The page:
In the public sector

Local administration

Local administrations count money flows much like companies do. They usually get their income from taxes and spend money on the salaries of civil servants, like teachers, police officers, on the things they need to provide public services (buses for public transport), and on companies that carry out some of the work (a construction company that builds a highway).


There are many things that local administrations must provide no matter what, such as education, transport, policing etc. Citizens, for their part, must pay taxes. To represent this continuous cycle, public budgets use the terms “operating income” and “operating expenditures” (sometimes, “revenue” is used instead of “operating”).

Local administrations also have to build swimming pools and schools. These are called “investment expenditures” (sometimes “capital expenditures”). This can be financed by the surplus from the operations.


Most of the time, taxes do not suffice to pay for all investments. Local administrations can go to the bank to borrow money. In most countries, it is forbidden for a local administration to borrow money to cover operational expenditures. Borrowing for investment is allowed, borrowing for everyday operations is not.


In this picture above, the local administration loaned money from the bank. It received a one-time €400,000 money transfer from the bank, counted as income. That’s a key difference with private-sector accounting, where loans are not counted as income.

The debt that the administration contracted, by contrast, is a stock. It will appear on the balance sheet. Every year, the local administration will repay part of the debt stock to the bank. This will appear in the statement of income as debt repayment. The stock of debt will decrease by the same amount, and this will be visible in the balance sheet.

Balance sheets of local administrations

It’s hard to do a balance sheet for a local administration. For companies, the balance sheet exists mostly to know how much the company is worth (so that it can be sold in case of a bankruptcy). This does not make sense for local administrations, because they cannot be sold! What’s more, local administrations often own assets that they cannot account for. For example, the Louvre Museum in Paris considers that the book value of the building itself is just 1€!1 The book value is the accounting value of an asset, not its “real” value. Of course, the Louvre Museum is not really worth 1€. The balance sheet of a local administration shows the book value of its assets and liabilities.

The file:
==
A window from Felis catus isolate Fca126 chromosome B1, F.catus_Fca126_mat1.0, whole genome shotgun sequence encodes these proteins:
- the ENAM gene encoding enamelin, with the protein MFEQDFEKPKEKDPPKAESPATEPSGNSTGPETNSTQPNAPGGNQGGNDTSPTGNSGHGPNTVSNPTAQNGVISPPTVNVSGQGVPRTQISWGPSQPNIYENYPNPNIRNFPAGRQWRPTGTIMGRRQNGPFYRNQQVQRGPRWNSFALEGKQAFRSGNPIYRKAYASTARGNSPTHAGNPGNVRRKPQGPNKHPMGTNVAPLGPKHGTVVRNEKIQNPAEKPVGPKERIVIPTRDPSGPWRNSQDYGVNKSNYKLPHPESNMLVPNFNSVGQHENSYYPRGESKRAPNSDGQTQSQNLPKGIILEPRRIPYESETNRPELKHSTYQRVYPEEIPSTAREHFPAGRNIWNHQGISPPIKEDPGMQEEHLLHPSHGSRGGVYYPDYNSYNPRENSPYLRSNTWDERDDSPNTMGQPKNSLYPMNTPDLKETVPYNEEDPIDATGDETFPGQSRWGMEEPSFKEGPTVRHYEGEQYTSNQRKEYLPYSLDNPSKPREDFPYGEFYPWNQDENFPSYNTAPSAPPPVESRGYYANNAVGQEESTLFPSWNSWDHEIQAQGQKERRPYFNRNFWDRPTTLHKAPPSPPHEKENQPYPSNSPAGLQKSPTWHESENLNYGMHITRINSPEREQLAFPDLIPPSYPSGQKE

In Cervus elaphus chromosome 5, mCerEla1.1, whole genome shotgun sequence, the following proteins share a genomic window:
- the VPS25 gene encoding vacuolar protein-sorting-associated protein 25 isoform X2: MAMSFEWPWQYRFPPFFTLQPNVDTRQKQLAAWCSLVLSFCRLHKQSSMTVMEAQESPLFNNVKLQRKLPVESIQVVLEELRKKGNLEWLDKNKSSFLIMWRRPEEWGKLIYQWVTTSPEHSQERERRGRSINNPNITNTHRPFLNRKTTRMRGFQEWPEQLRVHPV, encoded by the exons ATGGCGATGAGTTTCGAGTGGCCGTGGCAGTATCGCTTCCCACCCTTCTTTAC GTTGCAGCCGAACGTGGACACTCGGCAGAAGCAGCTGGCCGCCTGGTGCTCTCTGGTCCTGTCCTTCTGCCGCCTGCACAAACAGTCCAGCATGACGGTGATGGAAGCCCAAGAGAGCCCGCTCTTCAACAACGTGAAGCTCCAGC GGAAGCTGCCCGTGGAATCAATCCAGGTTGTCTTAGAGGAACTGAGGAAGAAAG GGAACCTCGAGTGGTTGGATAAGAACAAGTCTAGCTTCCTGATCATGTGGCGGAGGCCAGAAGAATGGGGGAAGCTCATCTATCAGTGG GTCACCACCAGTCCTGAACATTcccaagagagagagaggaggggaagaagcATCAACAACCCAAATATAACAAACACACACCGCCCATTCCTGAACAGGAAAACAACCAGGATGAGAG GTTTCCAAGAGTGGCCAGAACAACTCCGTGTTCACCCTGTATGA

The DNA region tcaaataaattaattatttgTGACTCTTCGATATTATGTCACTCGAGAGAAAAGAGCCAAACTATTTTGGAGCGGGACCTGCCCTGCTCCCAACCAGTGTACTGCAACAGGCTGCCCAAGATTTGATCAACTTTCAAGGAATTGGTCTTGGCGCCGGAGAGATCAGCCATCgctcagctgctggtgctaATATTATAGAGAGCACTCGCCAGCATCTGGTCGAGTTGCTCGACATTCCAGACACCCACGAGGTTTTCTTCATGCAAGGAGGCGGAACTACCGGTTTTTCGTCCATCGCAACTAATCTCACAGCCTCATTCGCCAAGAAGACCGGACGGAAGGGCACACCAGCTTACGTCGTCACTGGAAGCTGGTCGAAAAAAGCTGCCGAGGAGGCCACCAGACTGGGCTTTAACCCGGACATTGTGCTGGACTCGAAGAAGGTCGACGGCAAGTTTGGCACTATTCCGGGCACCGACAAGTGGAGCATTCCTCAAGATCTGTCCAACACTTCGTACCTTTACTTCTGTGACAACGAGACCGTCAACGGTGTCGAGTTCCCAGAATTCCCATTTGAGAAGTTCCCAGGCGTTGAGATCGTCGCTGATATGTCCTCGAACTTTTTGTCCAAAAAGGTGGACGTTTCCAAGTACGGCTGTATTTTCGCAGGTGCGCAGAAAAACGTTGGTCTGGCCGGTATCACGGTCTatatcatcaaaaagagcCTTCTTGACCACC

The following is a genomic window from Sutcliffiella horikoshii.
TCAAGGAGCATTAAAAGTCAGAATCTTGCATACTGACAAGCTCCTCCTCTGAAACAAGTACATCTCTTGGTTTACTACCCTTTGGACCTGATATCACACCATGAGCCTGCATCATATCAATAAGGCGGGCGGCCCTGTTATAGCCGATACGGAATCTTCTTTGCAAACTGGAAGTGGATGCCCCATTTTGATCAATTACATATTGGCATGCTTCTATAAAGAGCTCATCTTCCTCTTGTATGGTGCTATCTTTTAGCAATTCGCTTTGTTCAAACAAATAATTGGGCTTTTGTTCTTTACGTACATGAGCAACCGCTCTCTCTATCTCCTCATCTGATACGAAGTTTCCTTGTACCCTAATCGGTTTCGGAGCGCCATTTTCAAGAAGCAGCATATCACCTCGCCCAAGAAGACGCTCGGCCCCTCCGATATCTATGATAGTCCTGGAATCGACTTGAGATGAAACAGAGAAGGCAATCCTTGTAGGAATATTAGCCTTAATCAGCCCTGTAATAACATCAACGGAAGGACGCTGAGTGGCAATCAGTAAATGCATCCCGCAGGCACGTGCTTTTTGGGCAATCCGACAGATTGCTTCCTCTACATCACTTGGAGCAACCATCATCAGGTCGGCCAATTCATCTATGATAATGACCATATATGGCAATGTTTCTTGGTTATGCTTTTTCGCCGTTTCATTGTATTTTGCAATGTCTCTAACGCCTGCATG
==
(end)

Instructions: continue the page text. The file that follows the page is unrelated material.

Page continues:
The assets of a local administration represent the book value of things like buildings. The liabilities are the loans to be repaid, for instance. Unlike a company, a local administration has no equity. Instead, the difference between what the administration owns and what it owes is called capitalization account.


Budgets, execution and realization

Unlike companies, local administrations have budgets to plan ahead. The budgets can be either voted, if the administration has an assembly, such as a city council, or can be decided by the administration itself if it has no such council (a museum, for instance). The budget tells the different departments of the administration what they can spend in a given year and it estimates what the administration will take in in taxes and other income. It must be voted before the year starts: The budget for 2017 must be decided in 2016. Most local administrations budget from January 1st to December 31st, but some might adopt other reporting periods (the government of the United Kingdom, for instance, reports from April 1st to March 31st).

If politicians want to change priorities after the budget was voted, they can easily vote modifications of the budget.

After the year has ended, the books are presented to the assembly or to the higher-level administration and must be approved.

To sum up, when working on public expenditures, you will face several types of budgets:

  • The initial or preliminary budget, which is a plan.
  • The amending budgets, which are plans made after the initial budget.
  • The executed budget, or annual accounts, which presents what actually happened during the year. This is the most interesting document when you want to follow the money.